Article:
This shot shows Maureen Kinkaid O.B.E. with a telethon volunteer. Maureen, along with her late husband Bill, were instrumental in getting the Telethon going in the early years, and they both served for over 25 years as co-chairman. Maureen handing things over to me for the last four or five Telethons in Ottawa.

I have a pile of old VHS tapes, covering many years of the Ottawa portion of the Telethon, as well as a huge chunk of the Jerry Lewis portion from Los Angeles, Las Vegas etc.  They are, unfortunately, still in the old VHS format.  I would cart my VCR down with me to the hotel, plug it in at the beginning of the Telethon, and try to remember to change tapes every six hours or so!

I ended my involvement as local Telethon Chair after my wife and I were transferred to Saskatchewan.  I still maintain some contact with the Ottawa crew, and am amazed and encouraged with recent research, diagnosis and treatment breakthroughs!  Thank you MDC for letting me serve… and keep up the fight!

Doug Torrance – Wellington, ON

 

 

It is a picture of 700 plus volunteers at our 'Love In' at the former Skyline Hotel in Ottawa around 1974.  We would traditionally have this 'pep rally' with all the volunteers a week or so ahead of the Labour Day Telethon to make sure we were all on the same page... lots of fun, food and fellowship!

It is a picture of 700 plus volunteers at our ‘Love In’ at
the former Skyline Hotel in Ottawa around 1974. We would traditionally have this ‘pep rally’ with all the volunteers a week or so ahead of the Labour Day Telethon to make sure we were all on the same page… lots of fun, food and fellowship!

 

This first shot shows from Left to Right, The Late Bill Kinkaid, long time host and co-chairman of the Ottawa Telethon, Captain Tom McCormack, long time Telethon Chairman, and Ken 'The General' Grant formerly of CFRA in Ottawa, original and long standing Host of the Telethon in Ottawa.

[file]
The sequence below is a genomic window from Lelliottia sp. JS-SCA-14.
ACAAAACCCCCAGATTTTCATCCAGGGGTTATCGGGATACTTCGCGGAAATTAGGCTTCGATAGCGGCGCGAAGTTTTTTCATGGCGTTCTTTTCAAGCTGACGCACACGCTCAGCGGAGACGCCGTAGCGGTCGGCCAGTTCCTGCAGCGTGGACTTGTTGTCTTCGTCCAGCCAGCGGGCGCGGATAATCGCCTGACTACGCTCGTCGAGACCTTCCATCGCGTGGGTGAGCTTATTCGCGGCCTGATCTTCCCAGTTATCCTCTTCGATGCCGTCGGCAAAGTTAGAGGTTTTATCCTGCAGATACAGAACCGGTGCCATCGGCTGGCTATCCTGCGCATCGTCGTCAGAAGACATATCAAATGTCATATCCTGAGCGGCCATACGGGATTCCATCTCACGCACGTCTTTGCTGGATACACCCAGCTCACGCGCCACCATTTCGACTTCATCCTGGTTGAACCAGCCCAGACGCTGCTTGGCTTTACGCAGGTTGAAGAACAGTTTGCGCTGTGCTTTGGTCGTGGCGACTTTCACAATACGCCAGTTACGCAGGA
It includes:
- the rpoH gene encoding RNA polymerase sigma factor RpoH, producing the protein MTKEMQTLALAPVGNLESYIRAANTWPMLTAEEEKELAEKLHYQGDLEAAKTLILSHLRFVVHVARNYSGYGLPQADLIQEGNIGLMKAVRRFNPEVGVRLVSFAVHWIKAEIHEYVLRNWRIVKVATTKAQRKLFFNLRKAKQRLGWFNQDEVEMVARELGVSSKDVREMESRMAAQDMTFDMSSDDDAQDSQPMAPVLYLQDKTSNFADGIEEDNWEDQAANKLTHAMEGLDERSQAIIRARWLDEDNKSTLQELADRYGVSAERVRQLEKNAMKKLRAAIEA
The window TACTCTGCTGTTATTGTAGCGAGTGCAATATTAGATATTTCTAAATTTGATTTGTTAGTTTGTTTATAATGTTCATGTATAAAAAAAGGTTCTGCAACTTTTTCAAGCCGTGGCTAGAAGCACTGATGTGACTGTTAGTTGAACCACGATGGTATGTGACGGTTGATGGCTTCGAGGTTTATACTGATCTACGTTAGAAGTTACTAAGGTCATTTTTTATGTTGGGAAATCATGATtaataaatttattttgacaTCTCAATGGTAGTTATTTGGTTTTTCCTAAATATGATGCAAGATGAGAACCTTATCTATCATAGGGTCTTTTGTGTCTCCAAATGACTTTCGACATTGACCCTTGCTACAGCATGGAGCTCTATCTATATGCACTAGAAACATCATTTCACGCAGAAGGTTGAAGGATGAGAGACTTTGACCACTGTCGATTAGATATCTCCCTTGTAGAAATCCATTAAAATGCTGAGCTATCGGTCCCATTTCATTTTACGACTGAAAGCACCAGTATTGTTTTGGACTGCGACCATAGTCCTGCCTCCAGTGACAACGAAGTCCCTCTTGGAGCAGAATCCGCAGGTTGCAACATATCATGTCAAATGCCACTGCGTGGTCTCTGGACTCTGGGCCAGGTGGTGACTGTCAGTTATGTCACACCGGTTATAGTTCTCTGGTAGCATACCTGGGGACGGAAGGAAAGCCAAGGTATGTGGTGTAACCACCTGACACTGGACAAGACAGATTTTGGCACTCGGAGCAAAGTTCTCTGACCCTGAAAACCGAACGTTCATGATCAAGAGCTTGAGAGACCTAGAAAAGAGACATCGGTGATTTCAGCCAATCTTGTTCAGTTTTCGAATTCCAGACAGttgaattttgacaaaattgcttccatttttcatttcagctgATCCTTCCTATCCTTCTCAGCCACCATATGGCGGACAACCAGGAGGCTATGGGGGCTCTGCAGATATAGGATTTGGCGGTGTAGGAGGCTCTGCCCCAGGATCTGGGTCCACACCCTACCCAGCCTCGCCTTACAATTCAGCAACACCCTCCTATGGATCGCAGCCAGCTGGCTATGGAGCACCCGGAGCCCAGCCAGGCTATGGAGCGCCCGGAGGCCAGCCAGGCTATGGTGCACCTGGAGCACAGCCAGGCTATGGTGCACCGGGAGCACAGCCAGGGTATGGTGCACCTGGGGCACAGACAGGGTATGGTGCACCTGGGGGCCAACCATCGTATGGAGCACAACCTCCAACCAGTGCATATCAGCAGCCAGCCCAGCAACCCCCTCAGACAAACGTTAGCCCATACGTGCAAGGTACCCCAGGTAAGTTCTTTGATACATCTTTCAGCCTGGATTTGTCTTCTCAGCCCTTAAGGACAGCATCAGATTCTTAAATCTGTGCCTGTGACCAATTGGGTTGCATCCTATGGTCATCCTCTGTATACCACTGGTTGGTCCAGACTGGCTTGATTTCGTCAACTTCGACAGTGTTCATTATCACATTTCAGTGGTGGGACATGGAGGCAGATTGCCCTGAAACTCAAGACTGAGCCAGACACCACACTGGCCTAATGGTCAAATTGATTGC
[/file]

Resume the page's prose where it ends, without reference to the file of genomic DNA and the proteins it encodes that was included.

This first shot shows from Left to Right, The Late Bill Kinkaid, long time host and co-chairman of the Ottawa Telethon, Captain Tom McCormack, long time Telethon Chairman, and Ken ‘The General’ Grant formerly of CFRA in Ottawa, original and long standing Host of the Telethon in Ottawa.

 

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First Chairman of the Medical Advisory Board

The Medical Advisory Board was created in 1958, currently known as the Medical and Scientific Advisory Committee. It provides advice and makes recommendations to the Board of Directors on research policy, granting programs, and funding. The Committee is comprised of dedicated volunteers from across Canada who have expertise in neuromuscular disease; together, they represent various perspectives from the health professional and patient communities.

Here is the introduction of the Medical Advisory Board and its first Chairman from page five of the April 1958 issue of the Muscular Dystrophy Reporter.

Founding of Medical Advisory Board

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A Family Connection

md2[1]For one Muscular Dystrophy Canada family, the connection to the organization goes back almost 60 years. Ken Killen was a career Fire Fighter with the Kingston Fire Department, and began volunteering with the Muscular Dystrophy Association of Canada in the late 1950s, a connection that carries on today through his daughter Debra Chiabai, and grandchildren Alex and Kate.

“My father was a career Fire Fighter in Kingston. He often had part time jobs in his off hours (bus driver, photographer, taxi driver) since in the early years it was not a particularly well paid job. Even though he was very busy with his full and part time work, he always made time to volunteer. The Fire Fighter charity of choice, then as now, was the Muscular Dystrophy Association of Canada,” remembers Debra. “I know he had a leadership role which I think would now be called Fire Fighter Advisor, but I’m not sure if that was just for his department or if it was more regional. He was responsible for a number of years for running the Kingston Telethon Centre and he also made frequent trips to the televised location in Watertown, New York to speak on behalf of Fire Fighters, co-host and to receive and deliver cheques. He would also take co-lead/coordinate the local canister drive and other events like McHappy Day. He also dressed up as a clown for fundraising events and to participate in the annual Kingston Santa Claus parade.”